“I can’t believe Eve Grzybowski is 70. She’s a walking advertisement for the benefits of yoga to combat ageing.”
When I read the above Facebook comment, which is obviously meant to be a compliment, I smiled. It brought up images of me in battle gear, all manner of weapons in hand, throwing myself against the cruel onslaught of Time.
Nothing could be further from the truth. My seventy years have shown me that time marches inevitably foreward. Fighting its effects, I’ve noticed, is not only futile but exhausting.
BTW, I don’t do yoga to thwart ageing. I do it because I love it. Does yoga keep me youthful? Possibly. But staying in good nick could also be due to my genes, my physicality, eating and drinking moderately, enjoying sex, social interaction with my community, studying and learning. Maybe even grace. How does a person ever know?
Time has given me facial lines, saggy bits, thinning and greying hair, presbyopia, sun spots, and most of the usual symptoms of advancing years. I could struggle against these but it’s an expensive proposition. I’d rather spend my money on travel – while I still can.
Time has also served up goodies for me. These are just a few:
- a better sense of humour
- ability to be intimate
- nuances of communication
- wisdom gained from learning the hard way
- deeply loving friendships
- a felicitous 43-year relationship with yoga
- smile lines
- teaching skills, knowledge, and experience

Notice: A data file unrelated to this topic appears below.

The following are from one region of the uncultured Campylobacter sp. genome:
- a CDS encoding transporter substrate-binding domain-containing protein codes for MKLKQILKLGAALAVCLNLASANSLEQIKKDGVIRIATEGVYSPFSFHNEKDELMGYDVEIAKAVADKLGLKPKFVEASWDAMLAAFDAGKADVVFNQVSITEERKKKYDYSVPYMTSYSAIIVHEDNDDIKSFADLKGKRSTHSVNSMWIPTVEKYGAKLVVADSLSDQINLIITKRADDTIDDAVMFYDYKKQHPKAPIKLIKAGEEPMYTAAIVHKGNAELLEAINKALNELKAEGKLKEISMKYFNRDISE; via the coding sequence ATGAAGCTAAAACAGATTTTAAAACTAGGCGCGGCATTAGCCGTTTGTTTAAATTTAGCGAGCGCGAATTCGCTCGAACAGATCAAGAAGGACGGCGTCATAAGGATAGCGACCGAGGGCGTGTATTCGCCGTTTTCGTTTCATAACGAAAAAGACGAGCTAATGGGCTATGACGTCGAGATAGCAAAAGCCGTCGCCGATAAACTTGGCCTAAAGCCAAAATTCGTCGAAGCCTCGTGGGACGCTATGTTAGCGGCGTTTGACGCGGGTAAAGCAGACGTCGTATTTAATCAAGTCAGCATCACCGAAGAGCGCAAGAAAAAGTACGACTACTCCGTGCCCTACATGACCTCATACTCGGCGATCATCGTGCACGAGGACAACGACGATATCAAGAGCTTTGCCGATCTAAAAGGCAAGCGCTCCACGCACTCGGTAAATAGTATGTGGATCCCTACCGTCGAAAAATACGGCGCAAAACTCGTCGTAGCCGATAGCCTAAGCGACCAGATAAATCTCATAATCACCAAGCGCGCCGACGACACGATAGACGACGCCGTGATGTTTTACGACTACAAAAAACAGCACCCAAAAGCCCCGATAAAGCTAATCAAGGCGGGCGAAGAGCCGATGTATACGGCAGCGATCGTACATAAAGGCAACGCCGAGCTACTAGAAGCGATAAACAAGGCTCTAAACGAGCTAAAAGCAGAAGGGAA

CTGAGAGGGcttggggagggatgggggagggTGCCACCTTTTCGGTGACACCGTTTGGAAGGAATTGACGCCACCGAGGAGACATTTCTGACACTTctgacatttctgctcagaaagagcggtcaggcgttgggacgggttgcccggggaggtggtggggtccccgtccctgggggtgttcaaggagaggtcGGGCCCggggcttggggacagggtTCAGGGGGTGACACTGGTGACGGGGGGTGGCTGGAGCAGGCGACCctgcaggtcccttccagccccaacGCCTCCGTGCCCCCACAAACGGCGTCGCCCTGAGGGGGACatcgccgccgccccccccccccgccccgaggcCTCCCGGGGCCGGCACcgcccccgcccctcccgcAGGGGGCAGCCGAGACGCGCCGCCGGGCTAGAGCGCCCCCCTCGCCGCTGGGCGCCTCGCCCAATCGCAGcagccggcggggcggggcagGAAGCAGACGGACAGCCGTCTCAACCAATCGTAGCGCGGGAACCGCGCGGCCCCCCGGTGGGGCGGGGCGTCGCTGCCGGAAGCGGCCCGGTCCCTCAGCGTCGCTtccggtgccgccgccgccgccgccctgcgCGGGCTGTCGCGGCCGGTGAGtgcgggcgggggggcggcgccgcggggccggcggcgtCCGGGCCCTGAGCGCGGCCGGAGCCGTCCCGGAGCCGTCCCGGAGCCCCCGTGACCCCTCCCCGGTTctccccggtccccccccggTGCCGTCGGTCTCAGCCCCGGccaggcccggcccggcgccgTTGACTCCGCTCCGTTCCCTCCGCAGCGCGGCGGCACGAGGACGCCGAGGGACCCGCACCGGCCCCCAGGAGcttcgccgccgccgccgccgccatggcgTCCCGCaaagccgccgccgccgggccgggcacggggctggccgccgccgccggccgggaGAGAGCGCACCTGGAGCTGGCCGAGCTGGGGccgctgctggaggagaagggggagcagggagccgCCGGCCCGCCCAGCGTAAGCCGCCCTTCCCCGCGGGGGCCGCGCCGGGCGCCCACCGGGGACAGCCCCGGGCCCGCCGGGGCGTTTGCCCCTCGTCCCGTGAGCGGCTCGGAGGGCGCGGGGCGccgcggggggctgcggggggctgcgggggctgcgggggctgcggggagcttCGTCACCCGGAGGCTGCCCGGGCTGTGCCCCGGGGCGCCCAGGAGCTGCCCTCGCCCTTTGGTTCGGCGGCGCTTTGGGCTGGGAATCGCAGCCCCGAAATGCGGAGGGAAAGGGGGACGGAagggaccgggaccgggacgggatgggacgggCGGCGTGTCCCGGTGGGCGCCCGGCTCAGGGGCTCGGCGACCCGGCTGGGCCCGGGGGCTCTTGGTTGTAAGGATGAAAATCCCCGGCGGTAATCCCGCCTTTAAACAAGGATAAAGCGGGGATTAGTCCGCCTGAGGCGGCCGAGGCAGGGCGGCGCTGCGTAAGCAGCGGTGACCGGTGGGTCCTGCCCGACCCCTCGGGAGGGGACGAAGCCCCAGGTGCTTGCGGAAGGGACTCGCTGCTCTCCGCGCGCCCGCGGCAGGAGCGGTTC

- and most of all, an inner knowing about what really matters
Last week, a host of friends and I celebrated my 70th birthday. We partied from Friday night dinner to the big party on Sunday afternoon. I discovered I had stamina for eating, drinking, dancing and socialising that I hadn’t tapped into for a long time.
(Perhaps not giving all my energy to warding off old age frees up more energy for partying.)
My heart is so full from the all the gifts – tangible and intangible – that I received on the occasion of turning 70. I feel buoyed by the opportunities long life has given me to love people through the vehicle of yoga. I also feel overwhelmed and occasionally rather undeserving from the inflow of love that I continuously receive.
Elizabeth Gilbert, author of Eat, Pray, Love, has summed up my sentiments:
In the end though, maybe we must all give up trying to pay back the people in this world who sustain our lives. In the end maybe it’s wiser to surrender before the miraculous scope of human generosity, and to just keep saying thank you forever and sincerely, for as long as we have voices.